In the civilian occupations, as I mentioned earlier, something similar was found in industries where foremen or other supervisory personnel wore a different colored hardhat than the workerbees. This was in a "Change Management" textbook in a course I was taking for my undergrad. When new management came in and made it so that either everyone wore the same colored hardhat or employees could wear whatever color they wanted, foremen and supervisors got pissed. That different colored hardhat gave them a "psychological power" over their subordinates that neither their title nor their own leadership qualities could.

    I also find that there's almost zero backstabbing in the Air Force among TSgts looking to get promoted to MSgt. In my observation, I'd say it's easier to make E7 in the Air Force than the Navy. Granted, E7's make up the same percentage of the enlisted force in each service and promotion to E7 is at the same rate, BUT... the fact that there's no ugly Sailor-boy uniform to get out of nor is there conferral of god-like status upon promotion to E7 means that Air Force personnel are more content with being an E6 than Navy personnel, or - to put it differently - are less likely to exert the same amount of effort to get promoted to E7. Basically, the Joneses are easier to keep up with - and even get ahead of - in the Air Force. That's what makes promotion easier.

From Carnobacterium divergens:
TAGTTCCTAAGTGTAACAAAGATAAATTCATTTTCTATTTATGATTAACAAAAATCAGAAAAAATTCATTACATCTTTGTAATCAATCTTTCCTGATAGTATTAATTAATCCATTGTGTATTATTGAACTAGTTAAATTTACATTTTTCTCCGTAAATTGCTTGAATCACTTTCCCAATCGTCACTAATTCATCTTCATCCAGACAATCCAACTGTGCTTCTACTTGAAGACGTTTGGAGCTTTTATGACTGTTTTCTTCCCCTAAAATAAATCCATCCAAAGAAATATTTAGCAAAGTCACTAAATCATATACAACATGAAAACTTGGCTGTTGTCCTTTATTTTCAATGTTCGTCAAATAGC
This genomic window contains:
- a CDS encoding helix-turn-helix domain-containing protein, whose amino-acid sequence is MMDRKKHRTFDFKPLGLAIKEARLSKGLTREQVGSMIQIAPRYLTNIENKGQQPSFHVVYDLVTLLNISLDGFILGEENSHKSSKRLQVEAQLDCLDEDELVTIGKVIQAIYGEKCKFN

Admittedly, I think there is a certain appeal to the crackerjacks - but not one that's going to attract the right people. When people see crackerjacks, I think people get the image in their minds of sailors coming to town to party and get drunk and be loud. We've seen enough mid-20th century movies to get that impression. And I think young people who want to do all of that are the people that crackerjacks appeal to.